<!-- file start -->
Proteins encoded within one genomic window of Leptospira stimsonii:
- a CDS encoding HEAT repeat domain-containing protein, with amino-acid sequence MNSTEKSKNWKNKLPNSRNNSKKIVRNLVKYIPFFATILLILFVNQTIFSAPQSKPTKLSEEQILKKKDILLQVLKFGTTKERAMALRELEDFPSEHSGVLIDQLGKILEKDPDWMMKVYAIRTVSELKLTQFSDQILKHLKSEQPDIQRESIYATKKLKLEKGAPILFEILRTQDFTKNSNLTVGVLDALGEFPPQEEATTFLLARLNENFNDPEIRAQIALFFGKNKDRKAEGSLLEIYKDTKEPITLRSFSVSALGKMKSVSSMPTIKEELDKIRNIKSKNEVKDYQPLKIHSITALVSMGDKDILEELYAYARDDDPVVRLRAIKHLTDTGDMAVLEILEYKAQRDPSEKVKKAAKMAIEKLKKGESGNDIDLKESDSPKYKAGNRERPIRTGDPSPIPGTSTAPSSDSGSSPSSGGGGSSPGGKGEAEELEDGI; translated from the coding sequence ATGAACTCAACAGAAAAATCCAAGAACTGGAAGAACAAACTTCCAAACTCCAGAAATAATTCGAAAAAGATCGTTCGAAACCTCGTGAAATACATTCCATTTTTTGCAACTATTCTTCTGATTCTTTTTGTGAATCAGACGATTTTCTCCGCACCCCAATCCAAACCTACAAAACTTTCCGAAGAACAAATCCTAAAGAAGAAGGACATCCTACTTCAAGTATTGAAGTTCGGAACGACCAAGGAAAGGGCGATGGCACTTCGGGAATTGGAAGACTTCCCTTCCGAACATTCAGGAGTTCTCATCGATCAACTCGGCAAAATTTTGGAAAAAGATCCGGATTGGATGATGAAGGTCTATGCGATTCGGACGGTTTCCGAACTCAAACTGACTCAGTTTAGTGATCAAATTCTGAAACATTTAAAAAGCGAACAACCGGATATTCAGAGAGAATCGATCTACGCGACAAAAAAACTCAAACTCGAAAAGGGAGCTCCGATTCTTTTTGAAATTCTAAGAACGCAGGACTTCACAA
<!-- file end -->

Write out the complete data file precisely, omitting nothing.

Proteins encoded within one genomic window of Leptospira stimsonii:
- a CDS encoding HEAT repeat domain-containing protein, with amino-acid sequence MNSTEKSKNWKNKLPNSRNNSKKIVRNLVKYIPFFATILLILFVNQTIFSAPQSKPTKLSEEQILKKKDILLQVLKFGTTKERAMALRELEDFPSEHSGVLIDQLGKILEKDPDWMMKVYAIRTVSELKLTQFSDQILKHLKSEQPDIQRESIYATKKLKLEKGAPILFEILRTQDFTKNSNLTVGVLDALGEFPPQEEATTFLLARLNENFNDPEIRAQIALFFGKNKDRKAEGSLLEIYKDTKEPITLRSFSVSALGKMKSVSSMPTIKEELDKIRNIKSKNEVKDYQPLKIHSITALVSMGDKDILEELYAYARDDDPVVRLRAIKHLTDTGDMAVLEILEYKAQRDPSEKVKKAAKMAIEKLKKGESGNDIDLKESDSPKYKAGNRERPIRTGDPSPIPGTSTAPSSDSGSSPSSGGGGSSPGGKGEAEELEDGI; translated from the coding sequence ATGAACTCAACAGAAAAATCCAAGAACTGGAAGAACAAACTTCCAAACTCCAGAAATAATTCGAAAAAGATCGTTCGAAACCTCGTGAAATACATTCCATTTTTTGCAACTATTCTTCTGATTCTTTTTGTGAATCAGACGATTTTCTCCGCACCCCAATCCAAACCTACAAAACTTTCCGAAGAACAAATCCTAAAGAAGAAGGACATCCTACTTCAAGTATTGAAGTTCGGAACGACCAAGGAAAGGGCGATGGCACTTCGGGAATTGGAAGACTTCCCTTCCGAACATTCAGGAGTTCTCATCGATCAACTCGGCAAAATTTTGGAAAAAGATCCGGATTGGATGATGAAGGTCTATGCGATTCGGACGGTTTCCGAACTCAAACTGACTCAGTTTAGTGATCAAATTCTGAAACATTTAAAAAGCGAACAACCGGATATTCAGAGAGAATCGATCTACGCGACAAAAAAACTCAAACTCGAAAAGGGAGCTCCGATTCTTTTTGAAATTCTAAGAACGCAGGACTTCACAA